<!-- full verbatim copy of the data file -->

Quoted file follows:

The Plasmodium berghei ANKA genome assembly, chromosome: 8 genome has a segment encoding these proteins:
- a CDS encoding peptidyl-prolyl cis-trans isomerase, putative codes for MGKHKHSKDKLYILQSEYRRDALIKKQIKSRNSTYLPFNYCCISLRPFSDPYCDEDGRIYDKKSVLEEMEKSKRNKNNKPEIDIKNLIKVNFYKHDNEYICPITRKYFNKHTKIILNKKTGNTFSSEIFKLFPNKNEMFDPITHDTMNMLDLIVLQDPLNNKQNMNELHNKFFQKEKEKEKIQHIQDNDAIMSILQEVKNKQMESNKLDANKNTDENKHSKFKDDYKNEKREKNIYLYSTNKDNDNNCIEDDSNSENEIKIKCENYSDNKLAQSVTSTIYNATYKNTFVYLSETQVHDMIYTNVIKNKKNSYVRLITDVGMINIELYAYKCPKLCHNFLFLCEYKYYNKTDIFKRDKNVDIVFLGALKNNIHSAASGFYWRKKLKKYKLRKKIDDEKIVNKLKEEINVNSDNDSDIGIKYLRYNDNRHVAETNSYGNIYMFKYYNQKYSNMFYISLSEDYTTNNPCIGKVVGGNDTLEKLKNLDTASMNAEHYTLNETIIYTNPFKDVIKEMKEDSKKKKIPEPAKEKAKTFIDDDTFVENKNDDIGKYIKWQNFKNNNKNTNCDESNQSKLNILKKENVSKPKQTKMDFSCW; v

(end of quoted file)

The Plasmodium berghei ANKA genome assembly, chromosome: 8 genome has a segment encoding these proteins:
- a CDS encoding peptidyl-prolyl cis-trans isomerase, putative codes for MGKHKHSKDKLYILQSEYRRDALIKKQIKSRNSTYLPFNYCCISLRPFSDPYCDEDGRIYDKKSVLEEMEKSKRNKNNKPEIDIKNLIKVNFYKHDNEYICPITRKYFNKHTKIILNKKTGNTFSSEIFKLFPNKNEMFDPITHDTMNMLDLIVLQDPLNNKQNMNELHNKFFQKEKEKEKIQHIQDNDAIMSILQEVKNKQMESNKLDANKNTDENKHSKFKDDYKNEKREKNIYLYSTNKDNDNNCIEDDSNSENEIKIKCENYSDNKLAQSVTSTIYNATYKNTFVYLSETQVHDMIYTNVIKNKKNSYVRLITDVGMINIELYAYKCPKLCHNFLFLCEYKYYNKTDIFKRDKNVDIVFLGALKNNIHSAASGFYWRKKLKKYKLRKKIDDEKIVNKLKEEINVNSDNDSDIGIKYLRYNDNRHVAETNSYGNIYMFKYYNQKYSNMFYISLSEDYTTNNPCIGKVVGGNDTLEKLKNLDTASMNAEHYTLNETIIYTNPFKDVIKEMKEDSKKKKIPEPAKEKAKTFIDDDTFVENKNDDIGKYIKWQNFKNNNKNTNCDESNQSKLNILKKENVSKPKQTKMDFSCW; v